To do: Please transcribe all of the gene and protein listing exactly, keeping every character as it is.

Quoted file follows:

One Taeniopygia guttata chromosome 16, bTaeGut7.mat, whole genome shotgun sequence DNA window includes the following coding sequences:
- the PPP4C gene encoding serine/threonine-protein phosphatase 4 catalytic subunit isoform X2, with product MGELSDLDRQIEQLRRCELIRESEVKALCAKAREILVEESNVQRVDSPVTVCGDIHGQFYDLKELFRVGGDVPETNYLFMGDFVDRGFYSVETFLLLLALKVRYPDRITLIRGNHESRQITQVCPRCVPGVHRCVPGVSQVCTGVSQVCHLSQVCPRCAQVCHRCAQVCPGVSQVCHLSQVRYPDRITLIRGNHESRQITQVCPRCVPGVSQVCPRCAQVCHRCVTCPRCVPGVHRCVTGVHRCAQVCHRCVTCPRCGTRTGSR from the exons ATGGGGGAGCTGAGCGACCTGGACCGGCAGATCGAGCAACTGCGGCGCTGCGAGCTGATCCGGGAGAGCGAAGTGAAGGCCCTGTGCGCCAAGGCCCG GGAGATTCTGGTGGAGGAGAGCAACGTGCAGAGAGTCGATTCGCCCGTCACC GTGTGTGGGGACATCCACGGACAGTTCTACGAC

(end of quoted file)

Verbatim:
One Taeniopygia guttata chromosome 16, bTaeGut7.mat, whole genome shotgun sequence DNA window includes the following coding sequences:
- the PPP4C gene encoding serine/threonine-protein phosphatase 4 catalytic subunit isoform X2, with product MGELSDLDRQIEQLRRCELIRESEVKALCAKAREILVEESNVQRVDSPVTVCGDIHGQFYDLKELFRVGGDVPETNYLFMGDFVDRGFYSVETFLLLLALKVRYPDRITLIRGNHESRQITQVCPRCVPGVHRCVPGVSQVCTGVSQVCHLSQVCPRCAQVCHRCAQVCPGVSQVCHLSQVRYPDRITLIRGNHESRQITQVCPRCVPGVSQVCPRCAQVCHRCVTCPRCVPGVHRCVTGVHRCAQVCHRCVTCPRCGTRTGSR from the exons ATGGGGGAGCTGAGCGACCTGGACCGGCAGATCGAGCAACTGCGGCGCTGCGAGCTGATCCGGGAGAGCGAAGTGAAGGCCCTGTGCGCCAAGGCCCG GGAGATTCTGGTGGAGGAGAGCAACGTGCAGAGAGTCGATTCGCCCGTCACC GTGTGTGGGGACATCCACGGACAGTTCTACGAC